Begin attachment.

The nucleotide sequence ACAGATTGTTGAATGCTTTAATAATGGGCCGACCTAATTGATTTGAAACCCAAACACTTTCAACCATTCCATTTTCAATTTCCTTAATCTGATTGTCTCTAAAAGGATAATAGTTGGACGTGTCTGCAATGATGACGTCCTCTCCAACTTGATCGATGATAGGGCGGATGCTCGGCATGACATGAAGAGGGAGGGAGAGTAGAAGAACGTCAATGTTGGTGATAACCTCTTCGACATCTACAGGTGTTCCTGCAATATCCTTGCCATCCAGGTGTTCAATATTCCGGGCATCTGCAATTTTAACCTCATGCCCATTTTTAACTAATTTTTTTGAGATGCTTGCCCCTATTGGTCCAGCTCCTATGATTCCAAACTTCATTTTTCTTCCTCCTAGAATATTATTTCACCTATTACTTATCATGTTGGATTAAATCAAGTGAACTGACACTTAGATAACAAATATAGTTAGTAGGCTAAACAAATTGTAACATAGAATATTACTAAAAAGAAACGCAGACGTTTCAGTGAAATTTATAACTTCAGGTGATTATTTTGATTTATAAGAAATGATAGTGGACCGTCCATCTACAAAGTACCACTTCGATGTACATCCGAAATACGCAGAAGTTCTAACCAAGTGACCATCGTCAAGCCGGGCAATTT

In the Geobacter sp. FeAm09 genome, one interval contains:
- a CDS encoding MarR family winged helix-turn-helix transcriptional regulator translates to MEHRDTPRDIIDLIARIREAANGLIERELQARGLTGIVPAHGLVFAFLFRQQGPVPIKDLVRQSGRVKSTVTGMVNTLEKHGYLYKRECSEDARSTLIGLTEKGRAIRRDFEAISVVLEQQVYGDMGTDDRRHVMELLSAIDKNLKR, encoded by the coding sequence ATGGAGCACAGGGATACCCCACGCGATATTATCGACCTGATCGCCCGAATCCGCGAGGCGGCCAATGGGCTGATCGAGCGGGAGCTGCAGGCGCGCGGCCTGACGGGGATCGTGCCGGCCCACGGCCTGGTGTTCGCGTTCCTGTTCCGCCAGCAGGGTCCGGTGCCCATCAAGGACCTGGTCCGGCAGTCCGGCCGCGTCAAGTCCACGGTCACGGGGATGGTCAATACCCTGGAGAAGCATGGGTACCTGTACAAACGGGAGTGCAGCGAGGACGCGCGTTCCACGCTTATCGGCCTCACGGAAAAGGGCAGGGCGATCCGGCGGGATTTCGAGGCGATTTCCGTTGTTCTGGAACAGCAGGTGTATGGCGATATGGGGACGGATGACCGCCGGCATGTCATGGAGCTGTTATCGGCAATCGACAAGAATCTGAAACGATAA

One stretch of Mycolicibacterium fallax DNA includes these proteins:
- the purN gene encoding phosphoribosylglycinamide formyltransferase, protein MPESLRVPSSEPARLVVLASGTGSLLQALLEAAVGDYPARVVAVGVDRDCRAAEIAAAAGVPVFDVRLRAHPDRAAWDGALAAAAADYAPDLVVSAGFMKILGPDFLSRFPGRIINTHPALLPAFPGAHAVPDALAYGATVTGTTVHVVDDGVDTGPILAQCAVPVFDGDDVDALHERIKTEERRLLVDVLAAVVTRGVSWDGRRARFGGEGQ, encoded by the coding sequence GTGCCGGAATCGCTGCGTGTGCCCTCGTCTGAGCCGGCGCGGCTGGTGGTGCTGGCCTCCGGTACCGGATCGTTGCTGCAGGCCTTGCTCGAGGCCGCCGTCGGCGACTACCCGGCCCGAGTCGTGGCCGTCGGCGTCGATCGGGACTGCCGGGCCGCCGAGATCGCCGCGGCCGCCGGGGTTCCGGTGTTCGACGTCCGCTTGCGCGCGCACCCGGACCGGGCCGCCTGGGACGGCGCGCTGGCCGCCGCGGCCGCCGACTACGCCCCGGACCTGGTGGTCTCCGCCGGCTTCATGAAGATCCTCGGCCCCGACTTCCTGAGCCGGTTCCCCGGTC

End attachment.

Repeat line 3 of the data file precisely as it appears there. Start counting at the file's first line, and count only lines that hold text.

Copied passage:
- a CDS encoding MarR family winged helix-turn-helix transcriptional regulator translates to MEHRDTPRDIIDLIARIREAANGLIERELQARGLTGIVPAHGLVFAFLFRQQGPVPIKDLVRQSGRVKSTVTGMVNTLEKHGYLYKRECSEDARSTLIGLTEKGRAIRRDFEAISVVLEQQVYGDMGTDDRRHVMELLSAIDKNLKR, encoded by the coding sequence ATGGAGCACAGGGATACCCCACGCGATATTATCGACCTGATCGCCCGAATCCGCGAGGCGGCCAATGGGCTGATCGAGCGGGAGCTGCAGGCGCGCGGCCTGACGGGGATCGTGCCGGCCCACGGCCTGGTGTTCGCGTTCCTGTTCCGCCAGCAGGGTCCGGTGCCCATCAAGGACCTGGTCCGGCAGTCCGGCCGCGTCAAGTCCACGGTCACGGGGATGGTCAATACCCTGGAGAAGCATGGGTACCTGTACAAACGGGAGTGCAGCGAGGACGCGCGTTCCACGCTTATCGGCCTCACGGAAAAGGGCAGGGCGATCCGGCGGGATTTCGAGGCGATTTCCGTTGTTCTGGAACAGCAGGTGTATGGCGATATGGGGACGGATGACCGCCGGCATGTCATGGAGCTGTTATCGGCAATCGACAAGAATCTGAAACGATAA